Black Residents Of Small Alabama Town Search For Answers As Mounting Water Bills And Issues Put Their Homes At Risk
Black residents in Alabama Village, a small town in the “cotton state” that 19,000 people call home, are calling for the dissolution of a local water and sewage board amid growing concerns over outstanding bills, old pipes, low-system pressure, and outdated water meters.
Capital B News reports the Prichard Water Works and Sewer Board has threatened to use eminent domain to force Alabama Village dwellers out of the neighborhood to recoup losses and drive down debt. However, the area’s longtime residents say they’ve already paid the exorbitant costs associated with years of neglect.
“When you open your water bill, it’s fear because you don’t know what to expect,” Alabama Village resident Severia Campbell Morris said. “Your bill isn’t going to be under $58. It may be $5,000. It’s unbelievable. This city is run by us, and we don’t take care of each other.”
According to the outlet, the residents are requesting a move of their services to the Mobile Area Water and Sewer System, where Prichard Water Works and Sewer Board’s water supply stems. A judge is slated to decide the fate of the town’s utility services and the board on Oct. 10.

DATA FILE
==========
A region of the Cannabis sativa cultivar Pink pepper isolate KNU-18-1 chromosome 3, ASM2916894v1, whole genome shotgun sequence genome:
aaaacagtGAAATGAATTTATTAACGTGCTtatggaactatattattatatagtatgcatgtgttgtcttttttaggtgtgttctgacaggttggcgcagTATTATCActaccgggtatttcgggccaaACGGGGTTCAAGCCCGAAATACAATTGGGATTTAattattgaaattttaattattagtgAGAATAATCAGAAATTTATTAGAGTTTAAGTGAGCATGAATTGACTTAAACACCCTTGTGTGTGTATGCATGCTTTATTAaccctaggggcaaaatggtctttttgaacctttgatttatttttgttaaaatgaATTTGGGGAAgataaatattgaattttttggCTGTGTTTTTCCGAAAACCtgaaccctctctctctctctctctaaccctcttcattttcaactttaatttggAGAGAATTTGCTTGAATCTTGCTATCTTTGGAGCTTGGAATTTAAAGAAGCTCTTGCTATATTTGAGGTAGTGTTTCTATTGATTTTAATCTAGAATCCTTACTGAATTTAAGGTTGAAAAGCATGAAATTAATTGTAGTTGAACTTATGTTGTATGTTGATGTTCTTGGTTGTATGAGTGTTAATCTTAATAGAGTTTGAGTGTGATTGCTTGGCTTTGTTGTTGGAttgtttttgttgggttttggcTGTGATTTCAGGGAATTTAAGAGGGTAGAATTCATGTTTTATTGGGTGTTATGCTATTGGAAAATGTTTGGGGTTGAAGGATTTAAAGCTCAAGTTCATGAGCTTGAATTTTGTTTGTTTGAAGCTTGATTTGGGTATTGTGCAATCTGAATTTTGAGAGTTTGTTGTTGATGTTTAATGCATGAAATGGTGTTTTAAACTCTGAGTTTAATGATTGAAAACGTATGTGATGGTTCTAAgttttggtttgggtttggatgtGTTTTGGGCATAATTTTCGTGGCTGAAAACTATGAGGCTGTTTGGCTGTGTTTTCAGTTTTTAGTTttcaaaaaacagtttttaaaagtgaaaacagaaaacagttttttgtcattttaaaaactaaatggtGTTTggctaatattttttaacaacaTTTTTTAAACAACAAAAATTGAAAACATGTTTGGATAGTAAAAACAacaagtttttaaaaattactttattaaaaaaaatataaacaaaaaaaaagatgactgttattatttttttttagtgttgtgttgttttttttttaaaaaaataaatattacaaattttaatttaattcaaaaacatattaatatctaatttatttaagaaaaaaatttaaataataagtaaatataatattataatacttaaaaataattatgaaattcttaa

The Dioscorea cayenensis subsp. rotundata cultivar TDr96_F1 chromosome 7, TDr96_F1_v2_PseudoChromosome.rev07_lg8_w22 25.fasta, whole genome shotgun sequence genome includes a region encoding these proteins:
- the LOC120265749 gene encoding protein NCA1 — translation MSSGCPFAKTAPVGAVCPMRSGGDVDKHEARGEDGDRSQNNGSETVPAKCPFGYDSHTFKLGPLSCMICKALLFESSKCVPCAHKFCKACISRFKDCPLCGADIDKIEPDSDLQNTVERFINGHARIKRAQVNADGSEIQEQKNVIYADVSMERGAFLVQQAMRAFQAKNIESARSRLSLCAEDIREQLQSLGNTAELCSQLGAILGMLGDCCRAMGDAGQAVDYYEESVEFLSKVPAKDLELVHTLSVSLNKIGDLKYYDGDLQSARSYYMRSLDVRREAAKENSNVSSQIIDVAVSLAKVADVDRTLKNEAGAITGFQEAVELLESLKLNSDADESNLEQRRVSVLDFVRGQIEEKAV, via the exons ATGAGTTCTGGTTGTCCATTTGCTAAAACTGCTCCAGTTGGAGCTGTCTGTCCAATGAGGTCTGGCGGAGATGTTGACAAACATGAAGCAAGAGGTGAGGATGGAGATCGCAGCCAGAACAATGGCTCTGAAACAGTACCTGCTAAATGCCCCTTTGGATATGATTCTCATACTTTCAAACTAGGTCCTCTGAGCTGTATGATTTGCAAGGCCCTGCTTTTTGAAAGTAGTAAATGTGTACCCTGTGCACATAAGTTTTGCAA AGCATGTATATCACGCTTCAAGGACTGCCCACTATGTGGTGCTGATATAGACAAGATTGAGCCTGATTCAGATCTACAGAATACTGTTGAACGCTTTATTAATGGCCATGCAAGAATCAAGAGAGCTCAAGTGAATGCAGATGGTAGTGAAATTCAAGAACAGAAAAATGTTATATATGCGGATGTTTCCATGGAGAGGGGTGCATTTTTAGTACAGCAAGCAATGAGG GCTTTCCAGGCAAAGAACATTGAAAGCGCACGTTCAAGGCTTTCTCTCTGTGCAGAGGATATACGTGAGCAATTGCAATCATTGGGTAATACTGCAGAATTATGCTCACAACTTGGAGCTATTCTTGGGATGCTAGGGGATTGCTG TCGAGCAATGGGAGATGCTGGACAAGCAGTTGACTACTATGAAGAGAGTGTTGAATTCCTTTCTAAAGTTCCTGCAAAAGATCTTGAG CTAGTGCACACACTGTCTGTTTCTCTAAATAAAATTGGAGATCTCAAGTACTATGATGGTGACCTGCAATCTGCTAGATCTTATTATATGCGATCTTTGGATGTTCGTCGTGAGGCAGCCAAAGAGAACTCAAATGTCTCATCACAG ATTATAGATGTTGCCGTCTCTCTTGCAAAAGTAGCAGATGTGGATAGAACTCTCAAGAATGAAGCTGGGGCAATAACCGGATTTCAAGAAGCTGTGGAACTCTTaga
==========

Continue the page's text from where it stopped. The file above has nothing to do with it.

Water is not the only infrastructure issue Alabama Village faces. The area, often used as a trash dump for nearby cities, has become a hotbed for crime due to abandoned homes and overgrown weeds and bushes.
“They bring everything over here,” resident Angela Robinson Adams said. “You want to get rid of something, throw it in the Village.” Alabama Village residents like Adams have allegedly hired their own professionals to help get to the bottom of issues in the area, including water pipes long ignored by the neighboring city of Chickasaw that are often directly connected to individual properties.
Ongoing issues in the area have led to bills as high as $7,500 for some residents.